The PTE Newletter – Friday 19 March
It’s been another busy week for everyone involved with schools. We hope it has gone smoothly for you wherever you are.
This week’s PTE book review – “ Why Knowledge Matters” – by E.D. Hirsch
It’s Friday once more, so time for another review of important and influential books. We want these to build into a useful “library”, so that a parent or teacher can go straight for the best that’s been thought and said on education over the years.
This week’s review is of E.D. Hirsch’s “Why Knowledge Matters”.
Whilst “Cultural Literacy” was the work that put Don Hirsch and his thinking on the map in the 1980s, 2016’s “Why Knowledge Matters” is arguably his opus magnum.
It revisits and updates his ideas and arguments for the current day, giving them greater clarity and depth in light of developments in neuroscience, as well as reforms and initiatives in various jurisdictions over the past few decades.
It starts with a compelling prologue, which examines what he calls “The Tyranny of Three Ideas.” These ideas relate to the purpose and process of education, namely that it is part of a natural development process and should be tailored to a child’s age & inclination; should be individualised in line with interests and learning styles; and aims to develop general skills like critical thinking or creativity.
Hirsch is clear about the problem with these – and goes on to explain why they hold teachers and children back and propose better alternatives. Read more HERE.
Latest news & views
A National Audit Office report into how children were supported during the early stages of the pandemic has highlighted several flaws in the Department for Education’s response. It has been told to take “swift action” to review its response to the covid-19 pandemic to ensure poorer pupils don’t miss out again.
Children returning to school has not led to a rise in Covid infections, as the first data shows just 0.05 per cent of secondary students tested positive. A detailed analysis by Prof Jon Deeks, an expert in biostatistics at Birmingham University, has found that the number of positive cases among pupils are far lower than ministers expected: of the 2,762,775 lateral flow tests that were carried out on secondary pupils, just 1,324 were positive, according to the first official figures.
In Wales, the devolved government has said that all pupils are to be taught about racism and the contributions of black, Asian and minority ethnic communities. Prof Charlotte Williams, who led a working group created by the Welsh government to look at the teaching of BAME contributions through history, said there was considerable evidence of racial inequality in Wales’s education system.
In Westminster, unions have come under fire for operating a “monopoly” on teachers’ rights as MPs call for a change in the law to allow them non-political support. There must be a “level playing field” for teachers who are not members of trade unions, according to Brendan Clarke-Smith, the Tory MP who introduced a private members bill on the issue on Wednesday. The bill has the backing of ministers including the Education Secretary, and states that teachers should have the “right to accompaniment” by someone other than a trade union if they are hauled before a disciplinary hearing.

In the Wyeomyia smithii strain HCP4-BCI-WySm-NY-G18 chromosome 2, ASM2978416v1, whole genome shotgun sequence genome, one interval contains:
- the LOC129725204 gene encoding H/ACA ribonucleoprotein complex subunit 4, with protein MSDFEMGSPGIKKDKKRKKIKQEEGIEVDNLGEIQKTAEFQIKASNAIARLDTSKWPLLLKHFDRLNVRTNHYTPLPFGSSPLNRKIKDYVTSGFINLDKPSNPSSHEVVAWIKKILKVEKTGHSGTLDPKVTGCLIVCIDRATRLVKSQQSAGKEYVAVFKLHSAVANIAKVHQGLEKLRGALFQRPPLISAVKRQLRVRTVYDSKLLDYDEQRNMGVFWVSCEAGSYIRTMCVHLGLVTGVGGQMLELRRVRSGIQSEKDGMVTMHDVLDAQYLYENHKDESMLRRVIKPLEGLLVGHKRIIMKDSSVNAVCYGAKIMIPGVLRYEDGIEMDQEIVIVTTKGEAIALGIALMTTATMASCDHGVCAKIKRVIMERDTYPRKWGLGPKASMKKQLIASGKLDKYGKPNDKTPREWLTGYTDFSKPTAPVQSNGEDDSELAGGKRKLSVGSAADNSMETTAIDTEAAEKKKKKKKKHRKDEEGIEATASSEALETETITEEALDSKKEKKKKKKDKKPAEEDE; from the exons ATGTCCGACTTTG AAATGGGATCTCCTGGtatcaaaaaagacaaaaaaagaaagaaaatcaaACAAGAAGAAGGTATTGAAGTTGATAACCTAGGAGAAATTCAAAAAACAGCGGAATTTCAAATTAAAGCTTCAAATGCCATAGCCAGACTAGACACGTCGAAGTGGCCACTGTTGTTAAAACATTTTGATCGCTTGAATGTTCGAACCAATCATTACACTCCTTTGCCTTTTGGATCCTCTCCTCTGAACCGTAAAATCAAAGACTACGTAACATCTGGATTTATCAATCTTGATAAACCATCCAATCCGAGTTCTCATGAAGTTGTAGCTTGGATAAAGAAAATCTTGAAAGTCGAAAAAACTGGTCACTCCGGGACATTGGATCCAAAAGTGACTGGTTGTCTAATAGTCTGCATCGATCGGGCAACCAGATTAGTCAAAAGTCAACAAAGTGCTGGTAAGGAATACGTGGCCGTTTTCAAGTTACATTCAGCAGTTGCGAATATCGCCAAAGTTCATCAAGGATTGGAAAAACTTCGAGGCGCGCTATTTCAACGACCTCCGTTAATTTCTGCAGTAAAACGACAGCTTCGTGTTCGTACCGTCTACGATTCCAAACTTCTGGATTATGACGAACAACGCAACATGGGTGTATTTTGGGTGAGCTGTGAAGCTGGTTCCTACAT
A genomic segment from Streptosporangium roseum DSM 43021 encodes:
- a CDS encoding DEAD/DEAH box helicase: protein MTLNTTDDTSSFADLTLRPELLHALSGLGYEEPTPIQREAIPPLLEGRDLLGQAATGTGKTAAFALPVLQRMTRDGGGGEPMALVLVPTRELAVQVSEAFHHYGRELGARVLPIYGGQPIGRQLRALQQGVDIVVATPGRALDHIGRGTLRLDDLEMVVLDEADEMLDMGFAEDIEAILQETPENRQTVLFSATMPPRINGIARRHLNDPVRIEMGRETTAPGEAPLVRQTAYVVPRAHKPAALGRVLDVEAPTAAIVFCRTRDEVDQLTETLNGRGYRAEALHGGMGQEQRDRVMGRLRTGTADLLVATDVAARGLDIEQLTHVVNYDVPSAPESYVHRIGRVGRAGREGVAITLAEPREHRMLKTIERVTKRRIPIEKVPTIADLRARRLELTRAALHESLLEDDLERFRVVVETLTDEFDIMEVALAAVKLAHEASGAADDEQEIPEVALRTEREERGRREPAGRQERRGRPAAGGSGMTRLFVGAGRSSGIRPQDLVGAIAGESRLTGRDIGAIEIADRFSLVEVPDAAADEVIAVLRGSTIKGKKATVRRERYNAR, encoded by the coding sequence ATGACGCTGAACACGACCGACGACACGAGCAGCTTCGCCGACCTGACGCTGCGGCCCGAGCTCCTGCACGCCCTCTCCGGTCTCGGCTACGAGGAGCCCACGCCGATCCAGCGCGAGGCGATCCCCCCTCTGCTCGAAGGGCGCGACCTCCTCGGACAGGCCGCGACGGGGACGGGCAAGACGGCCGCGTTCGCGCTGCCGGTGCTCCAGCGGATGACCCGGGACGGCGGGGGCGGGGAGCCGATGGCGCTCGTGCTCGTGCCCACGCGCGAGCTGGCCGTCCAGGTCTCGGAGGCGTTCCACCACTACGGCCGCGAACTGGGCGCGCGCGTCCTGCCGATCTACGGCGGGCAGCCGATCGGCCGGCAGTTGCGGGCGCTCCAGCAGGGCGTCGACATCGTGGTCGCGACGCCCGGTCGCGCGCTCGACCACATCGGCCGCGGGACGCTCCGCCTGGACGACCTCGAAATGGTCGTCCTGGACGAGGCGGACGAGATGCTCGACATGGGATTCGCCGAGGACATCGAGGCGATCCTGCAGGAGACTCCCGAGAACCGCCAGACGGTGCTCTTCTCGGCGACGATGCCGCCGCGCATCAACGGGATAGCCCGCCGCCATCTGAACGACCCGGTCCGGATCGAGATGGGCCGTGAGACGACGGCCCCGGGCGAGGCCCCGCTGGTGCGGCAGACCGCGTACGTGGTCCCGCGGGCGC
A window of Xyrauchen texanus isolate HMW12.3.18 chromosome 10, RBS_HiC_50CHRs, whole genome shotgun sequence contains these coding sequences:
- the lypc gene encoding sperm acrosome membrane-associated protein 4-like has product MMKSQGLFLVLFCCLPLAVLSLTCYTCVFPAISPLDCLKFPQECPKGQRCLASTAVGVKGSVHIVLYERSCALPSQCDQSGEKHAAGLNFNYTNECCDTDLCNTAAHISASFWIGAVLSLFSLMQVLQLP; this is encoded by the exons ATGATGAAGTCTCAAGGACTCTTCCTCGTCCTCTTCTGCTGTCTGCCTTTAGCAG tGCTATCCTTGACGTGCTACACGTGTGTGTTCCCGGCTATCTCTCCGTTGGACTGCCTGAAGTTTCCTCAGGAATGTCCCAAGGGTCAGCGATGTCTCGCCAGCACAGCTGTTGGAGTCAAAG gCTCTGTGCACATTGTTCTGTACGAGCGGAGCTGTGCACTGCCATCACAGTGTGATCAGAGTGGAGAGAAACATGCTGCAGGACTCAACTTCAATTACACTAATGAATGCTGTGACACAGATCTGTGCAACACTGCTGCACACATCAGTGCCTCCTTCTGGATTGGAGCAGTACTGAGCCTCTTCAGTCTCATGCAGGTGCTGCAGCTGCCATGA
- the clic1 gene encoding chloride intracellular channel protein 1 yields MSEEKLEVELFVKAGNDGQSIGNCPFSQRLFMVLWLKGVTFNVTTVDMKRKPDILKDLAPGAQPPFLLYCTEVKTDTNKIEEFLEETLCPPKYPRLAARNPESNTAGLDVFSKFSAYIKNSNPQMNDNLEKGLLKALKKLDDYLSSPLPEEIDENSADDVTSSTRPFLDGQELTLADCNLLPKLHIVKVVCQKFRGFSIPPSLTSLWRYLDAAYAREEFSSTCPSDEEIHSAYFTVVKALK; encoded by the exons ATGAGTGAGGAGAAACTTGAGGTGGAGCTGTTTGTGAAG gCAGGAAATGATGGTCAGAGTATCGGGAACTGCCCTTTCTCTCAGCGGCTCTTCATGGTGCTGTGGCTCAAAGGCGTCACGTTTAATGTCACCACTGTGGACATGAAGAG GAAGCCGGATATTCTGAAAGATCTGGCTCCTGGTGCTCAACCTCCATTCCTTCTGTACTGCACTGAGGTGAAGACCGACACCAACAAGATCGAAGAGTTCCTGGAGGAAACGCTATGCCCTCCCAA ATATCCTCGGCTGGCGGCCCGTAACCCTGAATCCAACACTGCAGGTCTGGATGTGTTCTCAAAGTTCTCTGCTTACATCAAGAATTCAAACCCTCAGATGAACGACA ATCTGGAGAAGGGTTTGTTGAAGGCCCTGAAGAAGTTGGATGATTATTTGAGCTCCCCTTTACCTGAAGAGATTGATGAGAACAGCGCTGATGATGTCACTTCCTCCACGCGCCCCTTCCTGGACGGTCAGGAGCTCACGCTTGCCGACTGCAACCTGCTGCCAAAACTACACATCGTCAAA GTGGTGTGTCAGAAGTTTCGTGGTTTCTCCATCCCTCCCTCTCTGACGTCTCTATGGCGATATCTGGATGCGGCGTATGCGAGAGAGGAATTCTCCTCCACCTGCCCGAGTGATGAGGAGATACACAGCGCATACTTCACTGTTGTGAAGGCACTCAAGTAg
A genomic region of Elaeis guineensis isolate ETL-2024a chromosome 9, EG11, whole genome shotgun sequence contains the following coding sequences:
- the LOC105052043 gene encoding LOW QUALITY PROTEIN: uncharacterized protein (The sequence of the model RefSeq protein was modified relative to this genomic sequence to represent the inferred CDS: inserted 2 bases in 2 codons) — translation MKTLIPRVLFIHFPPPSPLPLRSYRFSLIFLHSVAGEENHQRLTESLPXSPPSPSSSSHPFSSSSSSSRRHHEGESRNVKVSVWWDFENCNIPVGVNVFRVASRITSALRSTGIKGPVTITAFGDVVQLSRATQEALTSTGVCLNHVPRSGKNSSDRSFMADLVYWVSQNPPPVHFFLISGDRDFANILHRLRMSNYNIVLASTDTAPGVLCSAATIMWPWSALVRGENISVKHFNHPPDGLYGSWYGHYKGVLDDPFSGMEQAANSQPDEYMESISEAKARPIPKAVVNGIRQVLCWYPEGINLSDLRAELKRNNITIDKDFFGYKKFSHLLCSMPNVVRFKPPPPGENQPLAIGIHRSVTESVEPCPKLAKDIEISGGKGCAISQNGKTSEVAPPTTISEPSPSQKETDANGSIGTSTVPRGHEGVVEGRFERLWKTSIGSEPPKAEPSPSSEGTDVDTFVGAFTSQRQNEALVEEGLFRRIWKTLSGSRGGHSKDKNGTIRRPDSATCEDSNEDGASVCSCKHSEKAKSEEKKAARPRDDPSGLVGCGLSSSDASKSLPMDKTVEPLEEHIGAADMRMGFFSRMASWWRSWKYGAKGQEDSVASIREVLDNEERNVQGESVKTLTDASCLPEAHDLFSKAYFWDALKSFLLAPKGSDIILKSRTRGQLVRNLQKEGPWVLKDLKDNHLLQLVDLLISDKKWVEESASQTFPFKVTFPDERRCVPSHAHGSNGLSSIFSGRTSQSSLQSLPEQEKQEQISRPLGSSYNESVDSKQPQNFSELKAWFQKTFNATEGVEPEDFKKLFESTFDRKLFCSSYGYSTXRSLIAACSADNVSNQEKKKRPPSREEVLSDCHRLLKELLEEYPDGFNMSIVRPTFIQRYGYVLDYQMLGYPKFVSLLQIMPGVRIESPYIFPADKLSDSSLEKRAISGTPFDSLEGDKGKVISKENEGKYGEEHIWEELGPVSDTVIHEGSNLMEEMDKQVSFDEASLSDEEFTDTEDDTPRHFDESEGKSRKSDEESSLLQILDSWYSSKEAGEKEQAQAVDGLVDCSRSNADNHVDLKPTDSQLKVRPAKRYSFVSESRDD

There was a superb article by Amy Forrester about the exclusions debate,which has flared up once again following comments by the DfE’s Mental Health “tsar” Dr Alex George. As Amy puts it: “One of the most frustrating aspects of the debate is the well-meaning but misguided education commentators – who don’t teach in schools and don’t work in them – throwing their two penn’th in, as if their opinion holds some weight. If you have no skin in the game, if you’re not currently at the chalkface, you’re unlikely to truly understand the issue at hand.“
Discussions about accountability and exams for the short-term continue. Ofsted will conduct “full” on-site inspections at about 25 schools over the next fortnightto assess whether its framework needs to be tweaked ahead of a return to graded inspections in September. Amanda Spielman told the Association of School and College Leaders’ conference that Ofsted will not be returning to its normal inspection programme until the next academic year, and that it was still in discussion with the government and education unions about what it will be doing next term.
And in terms of 2021 exams, there has been some concern raised by teachers about the proposal to allow pupils to see test materials in advance – with some calling it a “car crash”. Ofqual has reiterated that the evidence for exam grades this summer is not a ‘topic for negotiation’ between teachers and students. The Ofqual Chair, Ian Bauckham, has warned that grade inflation will happen this year, but that it will be unsustainable in the future. At the same time, Ofqual’s CEO Simon Lebus said he didn’t think there would be huge inflation this year. We’ll find out in the summer how it pans out.
Finally, a fascinating piece in the Telegraph reveals that the Schools Minister Nick Gibb was amongst others recruited to smuggle money, medicines, letters, documents and other things in and out of soviet Russia during the Cold War. Gibb was a young graduate of 21 in 1982 when he was sent to Leningrad, now St Petersburg, to deliver up to 100 letters, which were strapped to the inside of his legs under ‘horrible baggy black cord trousers’ and tucked into his boots in order to evade Soviet customs. It’s quite the story!
Have a great weekend.